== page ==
Part III: Caylee Anthony Insights

Note: This is the third of a three part posting on items of interest from the Caylee Anthony investigation.

4. A Needed Investigative Tool: I think the development of some type of probability chart for investigators would be helpful for missing person cases that are believed to be homicide victims. As with the Anthony case and similar types of investigations gain more visibility in the media, the public becomes better informed and has greater expectations for authorities.

-Where are the remains of homicide victims most likely to be recovered: in submerged or in wooded areas, buried or covered?

-What is the median distance from the alleged crimes scene where victims are recovered?

-Does gender of the victim contribute to differences in where human remains are located?

-Does the type of crime or victim/suspect descriptors factor into where the body is recovered?

Police having access to data relevant to specific types of cases would help in planning the appropriate next steps--especially early in the investigation when time is critical.

Last year, I searched the academic literature for something on body recovery trends and found only one study. The research was conducted a few years ago by I believe Louisiana State University (I am still searching for the citation on this article), but unfortunately, their study simply examined a sample of bodies recovered and looked for trends. I believe the useful information gleaned from studying recovered body locations will be found when examining the specific factors mentioned above-—looking for relationships between data that included homicides and suicides without separating case types, would be make it very difficult to determine anything.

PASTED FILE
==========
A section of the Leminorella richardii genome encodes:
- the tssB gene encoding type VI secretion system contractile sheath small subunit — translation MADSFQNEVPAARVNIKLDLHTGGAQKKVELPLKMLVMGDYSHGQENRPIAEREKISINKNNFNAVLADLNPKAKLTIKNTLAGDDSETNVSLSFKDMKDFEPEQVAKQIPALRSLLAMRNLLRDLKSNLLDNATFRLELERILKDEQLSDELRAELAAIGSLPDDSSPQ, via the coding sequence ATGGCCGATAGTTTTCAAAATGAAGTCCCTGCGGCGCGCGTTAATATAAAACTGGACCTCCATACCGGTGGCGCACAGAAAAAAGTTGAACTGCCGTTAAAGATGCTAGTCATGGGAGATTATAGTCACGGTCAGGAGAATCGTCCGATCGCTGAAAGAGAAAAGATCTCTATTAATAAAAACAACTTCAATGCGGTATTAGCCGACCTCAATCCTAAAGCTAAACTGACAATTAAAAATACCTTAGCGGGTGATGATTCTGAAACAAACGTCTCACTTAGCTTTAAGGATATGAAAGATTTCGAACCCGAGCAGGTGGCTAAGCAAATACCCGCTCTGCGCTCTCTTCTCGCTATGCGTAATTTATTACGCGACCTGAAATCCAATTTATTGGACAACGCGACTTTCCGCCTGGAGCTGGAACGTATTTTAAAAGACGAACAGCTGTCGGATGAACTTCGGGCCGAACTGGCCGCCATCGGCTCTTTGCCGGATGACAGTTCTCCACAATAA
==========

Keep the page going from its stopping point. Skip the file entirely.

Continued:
In contrast, if investigators coordinating searches for missing persons knew the percentages of where the victims of certain case types were recovered, it would help them to allocate resources more efficiently.

Here are the post links to Part I and Part II.